David Ingleby and his fellow contributors to Critical Psychiatry: The Politics of Mental Health (Ingleby, 1981) were united in the belief that, although the locus of care had shifted from institution to community, the fundamental problems of psychiatry remained. The underlying premise of Ingleby’s ideas is that mental illness is a political issue. Although he refers to Foucault, his book was written before Foucault’s ideas had made their full impact. Ingleby accepts the existence of states of profound suffering and alienation seen in psychosis, but questions the interpretations psychiatry makes of such states. He argues that we can best understand conflicting viewpoints about the nature of madness in terms of underlying philosophical systems, and that these systems of thought are ultimately driven by moral and political considerations. Thus, his analysis is conceptual rather than empirical. He argues that the understanding of madness has always been contested and that this reflects two fundamentally different approaches to human experience. Positivism applies the scientific methods of the natural sciences to human experience. Hermeneutics, on the other hand, regards the subject matter and methodology of the human sciences as one and the same thing. This debate about the human sciences dates back at least to the 19th century and the Methodenstreit (methodological controversy) within the humanities in Germany. For Ingleby, the problem of psychiatry is the problem of the application of positivism to human experience. How does he see these problems?
First, Ingleby questions the idea that positivist psychiatry is objective, neutral and value-free. Here, Ingleby is influenced by the ideas of Thomas Kuhn (1962) and the Frankfurt school of philosophy, especially Jurgen Habermas (1972) – see Box 3⇓. He asks whose interests psychiatry serves and whether we want the type of society towards which it leads us. Positivism in psychiatry makes two assumptions: that observations can be made objectively (that they can be defined, that they are valid and can be applied reliably) and that theories in psychiatry can be constructed using causal determinism (Box 2⇓), as in the natural sciences. He argues that the notion of objectivity in psychiatry is a myth. This is because it is not possible for us to talk about our inner psychological worlds in the same way that we talk about the natural world. In this belief Ingleby owes something to the later philosophy of Wittgenstein (1967) and the hermeneutic phenomenology of Heidegger (1962) and Merleau-Ponty (1962). Consider anger. Most of us have no difficulty in identifying anger; it is the very nature of human experience, grounded in our common sense of what it is to be human, to be able to identify the emotion and the human contexts in which it occurs. In other words, we rely on a taken-for-granted, interpretive competence to recognise anger. The difficulty is that such a common-sense approach does not meet positivism’s need for explicit criteria, so science relies on ad hoc definitions that obscure the tacit assumptions necessary for applying them in a given situation. Descriptions of most psychiatric phenomena, such as hearing voices or blunted affect, are of this nature. An alternative approach, adopted by ultra-positivists such as Eysenck, substitutes these problematic phenomena with test scores or physiological measures such as skin conductance. This is circular, because these measures can only be validated against psychiatrists’ subjective judgements. Ingleby argues that decisions as to whether someone is depressed, psychotic or hearing voices are rooted in our common-sense understandings of madness. To claim, as positivism does, that such decisions could be grounded in something that transcends common sense – that is to say, in neutral, value-free science – simply does not make sense.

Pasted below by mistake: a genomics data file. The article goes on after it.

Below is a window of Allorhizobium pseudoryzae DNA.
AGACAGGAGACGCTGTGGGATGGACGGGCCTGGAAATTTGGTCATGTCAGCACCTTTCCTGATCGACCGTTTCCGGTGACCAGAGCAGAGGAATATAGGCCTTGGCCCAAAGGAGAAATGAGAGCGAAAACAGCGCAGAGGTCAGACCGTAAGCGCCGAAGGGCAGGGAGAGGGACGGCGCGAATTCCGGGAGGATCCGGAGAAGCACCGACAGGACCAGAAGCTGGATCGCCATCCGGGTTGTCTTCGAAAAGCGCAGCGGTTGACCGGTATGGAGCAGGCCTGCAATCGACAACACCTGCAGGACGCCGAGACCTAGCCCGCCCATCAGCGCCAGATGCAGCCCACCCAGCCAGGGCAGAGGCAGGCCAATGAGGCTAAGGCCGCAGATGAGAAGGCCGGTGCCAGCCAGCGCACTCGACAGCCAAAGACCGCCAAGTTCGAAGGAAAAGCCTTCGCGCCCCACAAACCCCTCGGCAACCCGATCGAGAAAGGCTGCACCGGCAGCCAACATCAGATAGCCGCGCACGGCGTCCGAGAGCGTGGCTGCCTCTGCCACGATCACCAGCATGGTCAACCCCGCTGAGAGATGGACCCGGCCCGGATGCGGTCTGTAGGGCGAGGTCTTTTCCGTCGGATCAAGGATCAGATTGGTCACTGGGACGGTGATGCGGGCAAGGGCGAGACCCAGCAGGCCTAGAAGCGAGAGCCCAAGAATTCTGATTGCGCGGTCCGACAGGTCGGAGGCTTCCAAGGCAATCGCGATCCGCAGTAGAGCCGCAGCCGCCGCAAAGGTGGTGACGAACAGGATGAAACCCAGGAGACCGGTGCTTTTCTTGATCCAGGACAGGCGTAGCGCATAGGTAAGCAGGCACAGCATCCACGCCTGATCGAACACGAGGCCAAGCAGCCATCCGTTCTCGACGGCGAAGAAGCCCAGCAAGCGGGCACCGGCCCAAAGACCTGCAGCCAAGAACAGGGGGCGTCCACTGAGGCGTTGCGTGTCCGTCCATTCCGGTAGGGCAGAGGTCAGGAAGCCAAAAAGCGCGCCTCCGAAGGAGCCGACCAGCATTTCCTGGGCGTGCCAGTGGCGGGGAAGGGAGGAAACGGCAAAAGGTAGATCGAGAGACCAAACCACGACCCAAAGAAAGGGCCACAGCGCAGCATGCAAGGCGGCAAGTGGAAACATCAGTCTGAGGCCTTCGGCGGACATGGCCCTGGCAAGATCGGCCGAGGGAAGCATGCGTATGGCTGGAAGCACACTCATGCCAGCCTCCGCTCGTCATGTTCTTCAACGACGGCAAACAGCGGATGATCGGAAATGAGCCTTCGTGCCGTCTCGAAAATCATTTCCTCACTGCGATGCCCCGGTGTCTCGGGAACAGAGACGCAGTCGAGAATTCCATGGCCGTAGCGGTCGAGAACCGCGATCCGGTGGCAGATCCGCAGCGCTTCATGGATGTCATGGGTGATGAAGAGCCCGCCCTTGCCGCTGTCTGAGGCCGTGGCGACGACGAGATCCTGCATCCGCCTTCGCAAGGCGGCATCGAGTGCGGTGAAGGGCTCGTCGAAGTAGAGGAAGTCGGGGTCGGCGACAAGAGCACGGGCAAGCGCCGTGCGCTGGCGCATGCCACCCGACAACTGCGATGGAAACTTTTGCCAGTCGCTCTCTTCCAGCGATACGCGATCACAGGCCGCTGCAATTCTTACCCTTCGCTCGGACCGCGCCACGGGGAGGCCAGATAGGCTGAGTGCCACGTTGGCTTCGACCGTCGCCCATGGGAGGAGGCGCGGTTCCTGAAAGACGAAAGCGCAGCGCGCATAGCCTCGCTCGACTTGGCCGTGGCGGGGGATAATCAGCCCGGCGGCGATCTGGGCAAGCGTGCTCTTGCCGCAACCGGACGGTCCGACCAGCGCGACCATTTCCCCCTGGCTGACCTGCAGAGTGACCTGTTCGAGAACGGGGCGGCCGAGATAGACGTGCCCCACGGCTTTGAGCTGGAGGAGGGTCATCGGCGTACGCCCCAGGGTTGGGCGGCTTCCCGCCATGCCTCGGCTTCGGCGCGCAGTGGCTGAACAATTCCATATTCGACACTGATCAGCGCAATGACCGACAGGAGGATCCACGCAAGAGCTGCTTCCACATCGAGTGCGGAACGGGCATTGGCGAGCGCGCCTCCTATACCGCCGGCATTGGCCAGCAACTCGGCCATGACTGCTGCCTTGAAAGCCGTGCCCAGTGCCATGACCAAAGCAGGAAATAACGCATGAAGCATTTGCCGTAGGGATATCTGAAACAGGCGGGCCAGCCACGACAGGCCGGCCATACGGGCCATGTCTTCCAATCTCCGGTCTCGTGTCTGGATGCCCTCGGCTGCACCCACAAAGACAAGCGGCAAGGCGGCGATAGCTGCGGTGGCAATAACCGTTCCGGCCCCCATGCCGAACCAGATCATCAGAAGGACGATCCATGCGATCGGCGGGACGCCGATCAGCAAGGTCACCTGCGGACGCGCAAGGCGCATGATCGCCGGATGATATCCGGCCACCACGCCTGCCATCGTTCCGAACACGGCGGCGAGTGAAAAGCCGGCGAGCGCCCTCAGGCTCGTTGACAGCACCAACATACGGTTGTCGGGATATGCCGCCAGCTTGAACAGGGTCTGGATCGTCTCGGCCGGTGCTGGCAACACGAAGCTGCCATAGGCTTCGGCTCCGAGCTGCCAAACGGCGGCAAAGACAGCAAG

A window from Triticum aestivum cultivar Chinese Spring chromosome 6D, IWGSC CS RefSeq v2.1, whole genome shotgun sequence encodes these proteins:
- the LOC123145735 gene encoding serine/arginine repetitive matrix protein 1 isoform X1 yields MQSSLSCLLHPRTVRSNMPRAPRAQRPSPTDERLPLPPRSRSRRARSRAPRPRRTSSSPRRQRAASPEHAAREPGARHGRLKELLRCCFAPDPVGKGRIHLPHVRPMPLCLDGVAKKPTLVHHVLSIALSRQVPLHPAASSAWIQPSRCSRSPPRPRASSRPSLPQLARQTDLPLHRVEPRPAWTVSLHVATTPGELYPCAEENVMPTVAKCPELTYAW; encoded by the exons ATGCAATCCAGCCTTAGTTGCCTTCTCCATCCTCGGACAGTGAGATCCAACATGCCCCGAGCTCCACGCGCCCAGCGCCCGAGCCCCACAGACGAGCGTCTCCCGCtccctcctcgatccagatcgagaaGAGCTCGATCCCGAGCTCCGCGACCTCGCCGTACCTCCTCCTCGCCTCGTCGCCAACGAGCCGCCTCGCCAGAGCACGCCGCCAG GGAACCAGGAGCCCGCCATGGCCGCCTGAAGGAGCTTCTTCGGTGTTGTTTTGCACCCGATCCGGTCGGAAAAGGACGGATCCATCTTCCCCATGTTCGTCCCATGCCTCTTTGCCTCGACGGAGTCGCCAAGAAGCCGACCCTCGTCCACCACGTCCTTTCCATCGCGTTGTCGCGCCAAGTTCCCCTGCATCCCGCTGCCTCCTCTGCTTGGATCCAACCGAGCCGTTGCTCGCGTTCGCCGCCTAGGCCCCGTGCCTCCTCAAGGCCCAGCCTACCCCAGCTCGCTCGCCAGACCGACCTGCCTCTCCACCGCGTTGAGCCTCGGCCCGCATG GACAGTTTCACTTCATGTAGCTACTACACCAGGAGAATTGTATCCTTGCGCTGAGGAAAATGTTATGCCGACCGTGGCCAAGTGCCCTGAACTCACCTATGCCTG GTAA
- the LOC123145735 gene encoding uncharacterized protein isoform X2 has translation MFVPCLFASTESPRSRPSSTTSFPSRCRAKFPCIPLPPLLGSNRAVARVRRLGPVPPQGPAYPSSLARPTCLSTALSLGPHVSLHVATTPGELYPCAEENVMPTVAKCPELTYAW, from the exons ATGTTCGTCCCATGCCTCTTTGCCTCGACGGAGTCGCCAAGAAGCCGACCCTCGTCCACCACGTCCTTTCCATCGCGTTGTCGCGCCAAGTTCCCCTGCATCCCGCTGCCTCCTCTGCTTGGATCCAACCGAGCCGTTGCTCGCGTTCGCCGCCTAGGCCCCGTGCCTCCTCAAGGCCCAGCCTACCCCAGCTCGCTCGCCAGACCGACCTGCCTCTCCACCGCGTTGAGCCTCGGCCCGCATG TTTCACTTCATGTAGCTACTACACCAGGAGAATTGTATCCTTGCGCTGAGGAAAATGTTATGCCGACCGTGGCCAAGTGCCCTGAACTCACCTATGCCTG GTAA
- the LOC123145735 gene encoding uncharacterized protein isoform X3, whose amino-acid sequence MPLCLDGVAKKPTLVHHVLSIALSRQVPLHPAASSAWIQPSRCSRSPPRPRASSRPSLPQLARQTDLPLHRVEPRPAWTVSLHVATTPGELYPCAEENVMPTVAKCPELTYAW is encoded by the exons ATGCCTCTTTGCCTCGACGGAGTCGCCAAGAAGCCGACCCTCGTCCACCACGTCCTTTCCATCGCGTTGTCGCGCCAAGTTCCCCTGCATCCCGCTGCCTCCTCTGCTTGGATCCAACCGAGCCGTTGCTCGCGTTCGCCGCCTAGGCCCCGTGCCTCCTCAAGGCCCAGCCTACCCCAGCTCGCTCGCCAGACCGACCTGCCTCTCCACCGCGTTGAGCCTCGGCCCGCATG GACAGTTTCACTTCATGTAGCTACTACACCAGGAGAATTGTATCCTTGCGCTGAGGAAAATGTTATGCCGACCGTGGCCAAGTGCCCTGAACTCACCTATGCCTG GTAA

The philosophical notion that everything that happens is determined by preceding events. It implies that if we have a full description of a physical system at one point in time, we can predict with certainty what its state will be at subsequent points in time, as can be seen in Newton’s model of the universe.
Michel Foucault (1926–1984)
One of the most influential philosophers of the 20th century, Michel Foucault in his early work Madness and Civilization examined the origins (‘archaeology’) of psychiatry, seeing it as an act of social exclusion that resulted in the incarceration of the insane. His later work on the nature of power (e.g. The History of Sexuality) considers the central role of power in the creation of human subjectivity, i.e. in setting out what it is possible, or not possible, to think.
Jurgen Habermas (1929–)
A member of the Frankfurt school of philosophy, his early work Knowledge and Human Interests was much influenced by Kantian and Marxist philosophy, in trying to understand the origins of social science in terms of their historical and cultural contingencies. The increasing specialisation of knowledge has led to a situation in which there is little critical dialogue between academic disciplines, resulting in a naïve positivism. It is this that Ingleby attacks.
Martin Heidegger (1889–1976)